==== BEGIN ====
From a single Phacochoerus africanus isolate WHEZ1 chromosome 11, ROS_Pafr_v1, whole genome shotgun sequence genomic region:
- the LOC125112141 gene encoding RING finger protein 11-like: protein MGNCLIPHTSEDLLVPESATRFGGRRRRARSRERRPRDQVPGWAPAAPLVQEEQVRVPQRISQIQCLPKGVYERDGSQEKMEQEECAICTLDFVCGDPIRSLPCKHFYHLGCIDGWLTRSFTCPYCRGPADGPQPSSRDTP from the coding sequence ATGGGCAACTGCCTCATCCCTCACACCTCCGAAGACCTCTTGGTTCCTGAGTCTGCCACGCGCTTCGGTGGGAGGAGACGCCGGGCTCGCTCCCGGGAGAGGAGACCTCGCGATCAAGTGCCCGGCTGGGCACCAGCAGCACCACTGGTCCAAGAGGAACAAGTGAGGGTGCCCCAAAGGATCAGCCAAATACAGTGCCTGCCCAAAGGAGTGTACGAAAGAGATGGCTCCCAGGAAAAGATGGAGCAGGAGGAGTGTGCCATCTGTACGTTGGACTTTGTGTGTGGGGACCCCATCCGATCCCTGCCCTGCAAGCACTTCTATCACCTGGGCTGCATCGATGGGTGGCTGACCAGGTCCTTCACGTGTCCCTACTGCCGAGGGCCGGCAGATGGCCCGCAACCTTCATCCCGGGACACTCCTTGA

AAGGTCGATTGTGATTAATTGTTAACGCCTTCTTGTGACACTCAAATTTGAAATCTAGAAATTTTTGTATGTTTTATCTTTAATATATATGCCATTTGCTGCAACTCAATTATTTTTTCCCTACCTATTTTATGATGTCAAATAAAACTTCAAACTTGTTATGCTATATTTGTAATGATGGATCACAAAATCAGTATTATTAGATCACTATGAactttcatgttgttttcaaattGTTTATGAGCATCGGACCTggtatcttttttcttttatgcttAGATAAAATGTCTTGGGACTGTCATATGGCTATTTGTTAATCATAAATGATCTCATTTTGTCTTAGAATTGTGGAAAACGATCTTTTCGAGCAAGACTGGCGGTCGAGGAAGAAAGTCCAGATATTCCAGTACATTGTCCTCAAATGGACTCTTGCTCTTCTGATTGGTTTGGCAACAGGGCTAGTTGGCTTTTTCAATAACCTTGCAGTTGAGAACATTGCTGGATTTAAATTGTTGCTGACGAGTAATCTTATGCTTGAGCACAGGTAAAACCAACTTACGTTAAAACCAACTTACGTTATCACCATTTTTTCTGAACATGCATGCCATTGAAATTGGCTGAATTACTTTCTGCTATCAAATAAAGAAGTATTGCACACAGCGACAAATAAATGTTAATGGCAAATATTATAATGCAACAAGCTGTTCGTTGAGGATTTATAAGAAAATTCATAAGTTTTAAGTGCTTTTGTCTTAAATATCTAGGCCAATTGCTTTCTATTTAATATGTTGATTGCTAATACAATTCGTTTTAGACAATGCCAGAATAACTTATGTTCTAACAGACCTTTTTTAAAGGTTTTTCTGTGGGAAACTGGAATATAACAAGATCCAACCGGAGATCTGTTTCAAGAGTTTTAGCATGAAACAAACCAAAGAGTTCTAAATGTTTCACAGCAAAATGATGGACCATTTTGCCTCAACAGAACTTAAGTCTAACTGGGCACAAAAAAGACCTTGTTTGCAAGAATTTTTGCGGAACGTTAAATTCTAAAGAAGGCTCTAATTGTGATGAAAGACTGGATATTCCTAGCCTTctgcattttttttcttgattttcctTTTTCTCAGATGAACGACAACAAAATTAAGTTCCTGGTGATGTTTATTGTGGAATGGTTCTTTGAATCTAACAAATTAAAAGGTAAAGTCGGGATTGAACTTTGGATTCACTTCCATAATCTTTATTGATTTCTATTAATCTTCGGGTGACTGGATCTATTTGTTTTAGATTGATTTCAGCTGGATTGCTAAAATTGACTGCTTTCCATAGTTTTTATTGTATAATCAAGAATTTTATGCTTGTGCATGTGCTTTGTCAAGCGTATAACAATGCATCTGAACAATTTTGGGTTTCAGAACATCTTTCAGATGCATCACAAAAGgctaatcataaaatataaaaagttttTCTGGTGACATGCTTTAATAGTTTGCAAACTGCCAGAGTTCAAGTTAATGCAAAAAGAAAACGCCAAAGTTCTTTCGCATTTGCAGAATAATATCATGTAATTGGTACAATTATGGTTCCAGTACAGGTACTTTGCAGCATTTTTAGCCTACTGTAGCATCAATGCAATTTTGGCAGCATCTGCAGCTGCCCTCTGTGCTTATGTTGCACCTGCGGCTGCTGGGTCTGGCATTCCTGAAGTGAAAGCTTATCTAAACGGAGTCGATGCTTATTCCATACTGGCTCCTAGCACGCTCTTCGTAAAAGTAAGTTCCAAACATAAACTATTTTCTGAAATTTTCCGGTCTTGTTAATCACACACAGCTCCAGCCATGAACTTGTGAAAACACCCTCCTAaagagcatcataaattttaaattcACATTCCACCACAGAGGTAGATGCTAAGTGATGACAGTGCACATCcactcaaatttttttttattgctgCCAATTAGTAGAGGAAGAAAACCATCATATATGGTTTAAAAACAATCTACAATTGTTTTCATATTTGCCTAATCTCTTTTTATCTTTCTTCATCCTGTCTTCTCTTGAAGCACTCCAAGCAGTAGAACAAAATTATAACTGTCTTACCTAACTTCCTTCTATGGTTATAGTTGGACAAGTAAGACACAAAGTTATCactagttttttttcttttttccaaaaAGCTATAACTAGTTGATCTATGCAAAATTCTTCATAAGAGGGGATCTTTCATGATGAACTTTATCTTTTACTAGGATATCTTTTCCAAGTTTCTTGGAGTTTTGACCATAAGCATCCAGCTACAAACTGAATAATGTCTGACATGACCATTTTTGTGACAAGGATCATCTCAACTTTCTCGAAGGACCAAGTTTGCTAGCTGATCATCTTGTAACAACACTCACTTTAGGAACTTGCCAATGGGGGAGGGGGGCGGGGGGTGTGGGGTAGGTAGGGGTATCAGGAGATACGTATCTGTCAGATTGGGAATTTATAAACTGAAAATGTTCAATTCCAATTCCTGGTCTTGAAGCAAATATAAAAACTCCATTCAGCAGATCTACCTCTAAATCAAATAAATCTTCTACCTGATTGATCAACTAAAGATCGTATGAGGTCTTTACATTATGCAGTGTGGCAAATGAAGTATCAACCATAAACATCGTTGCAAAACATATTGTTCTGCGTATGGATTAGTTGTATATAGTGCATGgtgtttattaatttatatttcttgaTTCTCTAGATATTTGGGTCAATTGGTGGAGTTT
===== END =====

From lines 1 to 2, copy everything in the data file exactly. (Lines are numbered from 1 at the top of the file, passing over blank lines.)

From a single Phacochoerus africanus isolate WHEZ1 chromosome 11, ROS_Pafr_v1, whole genome shotgun sequence genomic region:
- the LOC125112141 gene encoding RING finger protein 11-like: protein MGNCLIPHTSEDLLVPESATRFGGRRRRARSRERRPRDQVPGWAPAAPLVQEEQVRVPQRISQIQCLPKGVYERDGSQEKMEQEECAICTLDFVCGDPIRSLPCKHFYHLGCIDGWLTRSFTCPYCRGPADGPQPSSRDTP from the coding sequence ATGGGCAACTGCCTCATCCCTCACACCTCCGAAGACCTCTTGGTTCCTGAGTCTGCCACGCGCTTCGGTGGGAGGAGACGCCGGGCTCGCTCCCGGGAGAGGAGACCTCGCGATCAAGTGCCCGGCTGGGCACCAGCAGCACCACTGGTCCAAGAGGAACAAGTGAGGGTGCCCCAAAGGATCAGCCAAATACAGTGCCTGCCCAAAGGAGTGTACGAAAGAGATGGCTCCCAGGAAAAGATGGAGCAGGAGGAGTGTGCCATCTGTACGTTGGACTTTGTGTGTGGGGACCCCATCCGATCCCTGCCCTGCAAGCACTTCTATCACCTGGGCTGCATCGATGGGTGGCTGACCAGGTCCTTCACGTGTCCCTACTGCCGAGGGCCGGCAGATGGCCCGCAACCTTCATCCCGGGACACTCCTTGA